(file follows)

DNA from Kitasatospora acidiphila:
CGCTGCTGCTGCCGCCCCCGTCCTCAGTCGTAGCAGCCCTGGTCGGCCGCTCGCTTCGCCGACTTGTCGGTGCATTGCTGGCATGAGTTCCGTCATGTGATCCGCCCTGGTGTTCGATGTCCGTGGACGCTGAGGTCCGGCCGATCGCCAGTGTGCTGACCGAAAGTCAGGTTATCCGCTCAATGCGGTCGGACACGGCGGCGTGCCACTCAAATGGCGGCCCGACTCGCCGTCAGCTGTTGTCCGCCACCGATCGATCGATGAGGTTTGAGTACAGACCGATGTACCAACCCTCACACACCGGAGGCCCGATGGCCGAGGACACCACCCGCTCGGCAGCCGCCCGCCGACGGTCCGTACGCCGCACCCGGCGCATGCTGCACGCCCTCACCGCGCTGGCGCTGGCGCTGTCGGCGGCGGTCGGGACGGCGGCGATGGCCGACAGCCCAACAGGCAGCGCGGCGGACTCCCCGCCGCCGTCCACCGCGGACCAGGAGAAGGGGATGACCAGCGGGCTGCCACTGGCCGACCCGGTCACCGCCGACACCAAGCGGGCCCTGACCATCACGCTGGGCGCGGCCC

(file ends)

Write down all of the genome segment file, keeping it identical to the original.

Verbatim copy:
DNA from Kitasatospora acidiphila:
CGCTGCTGCTGCCGCCCCCGTCCTCAGTCGTAGCAGCCCTGGTCGGCCGCTCGCTTCGCCGACTTGTCGGTGCATTGCTGGCATGAGTTCCGTCATGTGATCCGCCCTGGTGTTCGATGTCCGTGGACGCTGAGGTCCGGCCGATCGCCAGTGTGCTGACCGAAAGTCAGGTTATCCGCTCAATGCGGTCGGACACGGCGGCGTGCCACTCAAATGGCGGCCCGACTCGCCGTCAGCTGTTGTCCGCCACCGATCGATCGATGAGGTTTGAGTACAGACCGATGTACCAACCCTCACACACCGGAGGCCCGATGGCCGAGGACACCACCCGCTCGGCAGCCGCCCGCCGACGGTCCGTACGCCGCACCCGGCGCATGCTGCACGCCCTCACCGCGCTGGCGCTGGCGCTGTCGGCGGCGGTCGGGACGGCGGCGATGGCCGACAGCCCAACAGGCAGCGCGGCGGACTCCCCGCCGCCGTCCACCGCGGACCAGGAGAAGGGGATGACCAGCGGGCTGCCACTGGCCGACCCGGTCACCGCCGACACCAAGCGGGCCCTGACCATCACGCTGGGCGCGGCCC